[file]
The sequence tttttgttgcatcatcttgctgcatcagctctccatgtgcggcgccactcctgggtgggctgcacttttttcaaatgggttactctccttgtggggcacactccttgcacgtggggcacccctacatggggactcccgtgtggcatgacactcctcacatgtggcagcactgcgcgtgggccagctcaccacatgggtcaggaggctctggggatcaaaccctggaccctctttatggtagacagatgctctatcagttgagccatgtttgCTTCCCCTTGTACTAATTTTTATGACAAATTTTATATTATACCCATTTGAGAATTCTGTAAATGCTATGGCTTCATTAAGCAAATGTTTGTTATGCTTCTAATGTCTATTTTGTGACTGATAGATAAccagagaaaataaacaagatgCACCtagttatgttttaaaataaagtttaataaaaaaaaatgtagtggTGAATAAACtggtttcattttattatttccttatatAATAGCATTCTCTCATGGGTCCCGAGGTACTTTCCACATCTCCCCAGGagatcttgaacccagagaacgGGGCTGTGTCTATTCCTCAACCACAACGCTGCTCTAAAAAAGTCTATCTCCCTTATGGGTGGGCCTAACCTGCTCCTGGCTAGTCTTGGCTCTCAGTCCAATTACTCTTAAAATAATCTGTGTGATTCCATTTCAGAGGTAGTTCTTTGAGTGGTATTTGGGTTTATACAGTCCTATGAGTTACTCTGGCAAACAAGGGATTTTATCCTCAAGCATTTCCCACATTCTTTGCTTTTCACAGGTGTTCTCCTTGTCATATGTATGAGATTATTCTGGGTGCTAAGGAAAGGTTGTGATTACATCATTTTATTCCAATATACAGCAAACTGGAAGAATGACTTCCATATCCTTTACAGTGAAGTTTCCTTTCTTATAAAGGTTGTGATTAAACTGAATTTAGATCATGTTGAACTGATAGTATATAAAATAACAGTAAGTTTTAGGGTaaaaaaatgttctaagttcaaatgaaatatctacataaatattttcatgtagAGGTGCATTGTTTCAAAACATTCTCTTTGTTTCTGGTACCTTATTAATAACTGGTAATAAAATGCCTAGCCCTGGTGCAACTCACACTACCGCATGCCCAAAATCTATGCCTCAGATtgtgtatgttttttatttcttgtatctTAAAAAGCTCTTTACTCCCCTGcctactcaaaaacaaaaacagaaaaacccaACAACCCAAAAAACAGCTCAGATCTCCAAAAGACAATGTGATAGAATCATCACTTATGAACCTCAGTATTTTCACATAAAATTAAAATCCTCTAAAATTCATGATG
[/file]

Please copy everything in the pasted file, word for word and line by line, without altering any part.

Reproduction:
The sequence tttttgttgcatcatcttgctgcatcagctctccatgtgcggcgccactcctgggtgggctgcacttttttcaaatgggttactctccttgtggggcacactccttgcacgtggggcacccctacatggggactcccgtgtggcatgacactcctcacatgtggcagcactgcgcgtgggccagctcaccacatgggtcaggaggctctggggatcaaaccctggaccctctttatggtagacagatgctctatcagttgagccatgtttgCTTCCCCTTGTACTAATTTTTATGACAAATTTTATATTATACCCATTTGAGAATTCTGTAAATGCTATGGCTTCATTAAGCAAATGTTTGTTATGCTTCTAATGTCTATTTTGTGACTGATAGATAAccagagaaaataaacaagatgCACCtagttatgttttaaaataaagtttaataaaaaaaaatgtagtggTGAATAAACtggtttcattttattatttccttatatAATAGCATTCTCTCATGGGTCCCGAGGTACTTTCCACATCTCCCCAGGagatcttgaacccagagaacgGGGCTGTGTCTATTCCTCAACCACAACGCTGCTCTAAAAAAGTCTATCTCCCTTATGGGTGGGCCTAACCTGCTCCTGGCTAGTCTTGGCTCTCAGTCCAATTACTCTTAAAATAATCTGTGTGATTCCATTTCAGAGGTAGTTCTTTGAGTGGTATTTGGGTTTATACAGTCCTATGAGTTACTCTGGCAAACAAGGGATTTTATCCTCAAGCATTTCCCACATTCTTTGCTTTTCACAGGTGTTCTCCTTGTCATATGTATGAGATTATTCTGGGTGCTAAGGAAAGGTTGTGATTACATCATTTTATTCCAATATACAGCAAACTGGAAGAATGACTTCCATATCCTTTACAGTGAAGTTTCCTTTCTTATAAAGGTTGTGATTAAACTGAATTTAGATCATGTTGAACTGATAGTATATAAAATAACAGTAAGTTTTAGGGTaaaaaaatgttctaagttcaaatgaaatatctacataaatattttcatgtagAGGTGCATTGTTTCAAAACATTCTCTTTGTTTCTGGTACCTTATTAATAACTGGTAATAAAATGCCTAGCCCTGGTGCAACTCACACTACCGCATGCCCAAAATCTATGCCTCAGATtgtgtatgttttttatttcttgtatctTAAAAAGCTCTTTACTCCCCTGcctactcaaaaacaaaaacagaaaaacccaACAACCCAAAAAACAGCTCAGATCTCCAAAAGACAATGTGATAGAATCATCACTTATGAACCTCAGTATTTTCACATAAAATTAAAATCCTCTAAAATTCATGATG